"Oh, hang it all, Kid, I'll give the thing up," I broke in, crossly. "I'll potter about with you and the Contessa in Chamounix, and take some nice, pretty, proper walks. But all the same, you're a little brute."
"Do you hate me?"
"Not precisely. But if I stop down here, Satan will certainly find mischief for my idle hands to do. I shall try to take your Contessa away from you, perhaps."
"Oh, will you? Then I shall try to keep her; and we shall see which is the better man."
He rose from the table with a little swagger, ruffling it gaily in his triumph over me; and so young, so small he seemed, to be boasting of his manhood and his prowess in the warfare of love, that I burst out laughing.
"Come on," I said, "let's go and have a look | | 222 round Chamounix, since there's no better sport to be had."
So we strolled out of the vaste parc avec charmois into the streets of the gay and charming little town, lying like a bright crystal at the foot of Mont Blanc. Round each of several big telescopes under striped canvas umbrellas, was collected a crowd. We could guess at what they were looking. "Shall we stop and see that piteous dark packet lying lonely on the snow?" I asked, pausing. But the Boy hurried on. "No, no," he said, "I should feel as if I had I been spying on the dead through a keyhole. I want to buy something at the shops."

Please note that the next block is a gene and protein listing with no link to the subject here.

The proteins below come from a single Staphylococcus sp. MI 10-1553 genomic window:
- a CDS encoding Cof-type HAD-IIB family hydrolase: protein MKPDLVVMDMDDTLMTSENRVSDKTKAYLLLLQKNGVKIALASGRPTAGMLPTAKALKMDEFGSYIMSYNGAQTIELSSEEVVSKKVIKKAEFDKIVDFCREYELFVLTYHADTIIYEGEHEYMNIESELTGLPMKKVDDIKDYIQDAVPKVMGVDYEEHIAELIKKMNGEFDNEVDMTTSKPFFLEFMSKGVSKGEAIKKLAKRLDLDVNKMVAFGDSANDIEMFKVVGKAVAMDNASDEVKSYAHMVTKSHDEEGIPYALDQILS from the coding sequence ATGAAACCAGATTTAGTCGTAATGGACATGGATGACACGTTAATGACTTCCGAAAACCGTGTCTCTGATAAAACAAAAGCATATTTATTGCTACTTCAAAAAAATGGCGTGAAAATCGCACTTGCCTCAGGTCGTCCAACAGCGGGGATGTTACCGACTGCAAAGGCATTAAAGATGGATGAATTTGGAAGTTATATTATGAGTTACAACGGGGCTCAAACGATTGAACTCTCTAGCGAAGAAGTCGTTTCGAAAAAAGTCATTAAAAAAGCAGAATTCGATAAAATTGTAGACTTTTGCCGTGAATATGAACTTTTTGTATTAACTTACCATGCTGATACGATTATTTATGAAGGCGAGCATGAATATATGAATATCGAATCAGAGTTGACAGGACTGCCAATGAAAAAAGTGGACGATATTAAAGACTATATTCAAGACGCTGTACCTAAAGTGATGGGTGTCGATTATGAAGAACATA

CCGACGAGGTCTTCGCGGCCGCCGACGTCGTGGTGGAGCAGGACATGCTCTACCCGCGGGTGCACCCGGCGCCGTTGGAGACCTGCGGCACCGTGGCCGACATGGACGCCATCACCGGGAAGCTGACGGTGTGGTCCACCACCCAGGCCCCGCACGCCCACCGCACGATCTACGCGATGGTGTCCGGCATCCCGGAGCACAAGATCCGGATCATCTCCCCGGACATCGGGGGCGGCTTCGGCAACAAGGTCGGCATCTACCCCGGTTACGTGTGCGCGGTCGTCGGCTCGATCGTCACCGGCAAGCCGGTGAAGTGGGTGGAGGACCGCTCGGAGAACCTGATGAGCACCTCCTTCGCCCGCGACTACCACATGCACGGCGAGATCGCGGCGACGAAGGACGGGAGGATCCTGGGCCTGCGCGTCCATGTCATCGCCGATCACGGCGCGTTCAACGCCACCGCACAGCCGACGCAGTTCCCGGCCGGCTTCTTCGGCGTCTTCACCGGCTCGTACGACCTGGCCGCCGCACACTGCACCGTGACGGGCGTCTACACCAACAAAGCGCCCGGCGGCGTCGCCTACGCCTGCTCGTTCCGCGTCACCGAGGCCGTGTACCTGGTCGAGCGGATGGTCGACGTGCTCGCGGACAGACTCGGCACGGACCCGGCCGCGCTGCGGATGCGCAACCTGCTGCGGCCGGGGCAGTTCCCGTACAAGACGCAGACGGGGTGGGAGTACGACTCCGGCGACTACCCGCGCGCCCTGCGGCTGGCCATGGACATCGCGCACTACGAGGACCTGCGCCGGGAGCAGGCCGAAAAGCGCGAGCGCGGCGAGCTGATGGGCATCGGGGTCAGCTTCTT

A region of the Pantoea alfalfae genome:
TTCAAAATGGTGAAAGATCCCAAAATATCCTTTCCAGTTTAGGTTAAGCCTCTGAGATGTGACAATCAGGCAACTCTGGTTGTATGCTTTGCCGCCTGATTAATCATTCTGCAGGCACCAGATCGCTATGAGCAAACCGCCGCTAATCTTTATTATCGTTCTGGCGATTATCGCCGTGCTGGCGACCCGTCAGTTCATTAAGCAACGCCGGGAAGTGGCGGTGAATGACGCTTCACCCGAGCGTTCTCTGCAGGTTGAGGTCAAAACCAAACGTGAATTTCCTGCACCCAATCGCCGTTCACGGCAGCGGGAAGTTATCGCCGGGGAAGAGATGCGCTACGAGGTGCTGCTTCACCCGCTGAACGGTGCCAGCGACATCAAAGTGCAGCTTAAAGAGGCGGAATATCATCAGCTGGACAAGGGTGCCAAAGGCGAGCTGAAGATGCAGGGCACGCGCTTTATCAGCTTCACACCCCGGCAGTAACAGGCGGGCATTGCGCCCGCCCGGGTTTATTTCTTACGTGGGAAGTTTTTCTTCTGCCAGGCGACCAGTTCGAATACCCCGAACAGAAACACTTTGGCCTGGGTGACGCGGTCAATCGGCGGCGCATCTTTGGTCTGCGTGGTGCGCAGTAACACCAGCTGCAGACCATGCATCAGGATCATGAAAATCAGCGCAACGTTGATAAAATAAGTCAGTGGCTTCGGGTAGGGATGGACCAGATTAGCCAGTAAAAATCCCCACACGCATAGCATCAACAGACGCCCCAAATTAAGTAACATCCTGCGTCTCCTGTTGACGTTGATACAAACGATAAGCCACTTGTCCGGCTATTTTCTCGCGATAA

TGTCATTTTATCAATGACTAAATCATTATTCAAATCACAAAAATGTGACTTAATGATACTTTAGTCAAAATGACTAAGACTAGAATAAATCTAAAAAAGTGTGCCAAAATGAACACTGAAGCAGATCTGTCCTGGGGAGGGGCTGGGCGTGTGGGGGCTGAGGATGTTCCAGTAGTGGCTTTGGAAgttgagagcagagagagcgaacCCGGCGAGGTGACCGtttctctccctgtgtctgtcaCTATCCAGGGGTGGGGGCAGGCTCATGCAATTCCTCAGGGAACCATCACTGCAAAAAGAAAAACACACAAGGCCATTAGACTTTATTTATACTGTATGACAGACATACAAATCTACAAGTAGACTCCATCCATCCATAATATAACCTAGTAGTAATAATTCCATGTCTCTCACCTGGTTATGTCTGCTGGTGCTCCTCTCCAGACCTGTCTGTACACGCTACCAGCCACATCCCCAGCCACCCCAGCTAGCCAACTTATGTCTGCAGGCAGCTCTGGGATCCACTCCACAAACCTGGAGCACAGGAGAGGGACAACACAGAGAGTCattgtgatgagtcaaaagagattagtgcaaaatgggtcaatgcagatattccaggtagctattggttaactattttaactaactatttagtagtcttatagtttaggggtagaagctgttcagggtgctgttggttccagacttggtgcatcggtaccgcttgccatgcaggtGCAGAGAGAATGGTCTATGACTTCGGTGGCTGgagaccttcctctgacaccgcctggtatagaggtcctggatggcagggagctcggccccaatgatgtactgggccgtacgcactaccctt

"And I want to see the statue of Horace de Saussure, the first man who ever got to the top of Mont Blanc," said I, with reproachful meaning in my tone.
The shops were almost as attractive as those of Lucerne, and gave an air of modernity and civilisation to the little place, which would have been out of the picture, had it not contrived to suggest the piquancy of contrast. The Boy spent a hundred francs for a silver chamois poised upon the apex of a perilous peak of uncut amethysts, mounted on ebony, and I was witty at the expense of his purchase, likening it to the white elephant of Instantaneous Breakfasts et Cie., which I had long ago cast behind me.
"You will be throwing your chamois away in a day or two," I prophesied, "or sending it back to our landlord to add to his collection of animals."
"You will see that I shan't throw it away," the Boy returned, and insisted upon carrying the parcel in his hand, instead of having it sent from the shop to the hotel. When we had learned something off the town we sauntered homeward; and seated in the | | 223 vaste parc with a novel and a red silk parasol, we found Gaetà. "Where have you been so early?" she asked.
"To find a burnt-offering for your shrine," said the Boy; and tearing off the white wrappings, he gave her the silver chamois.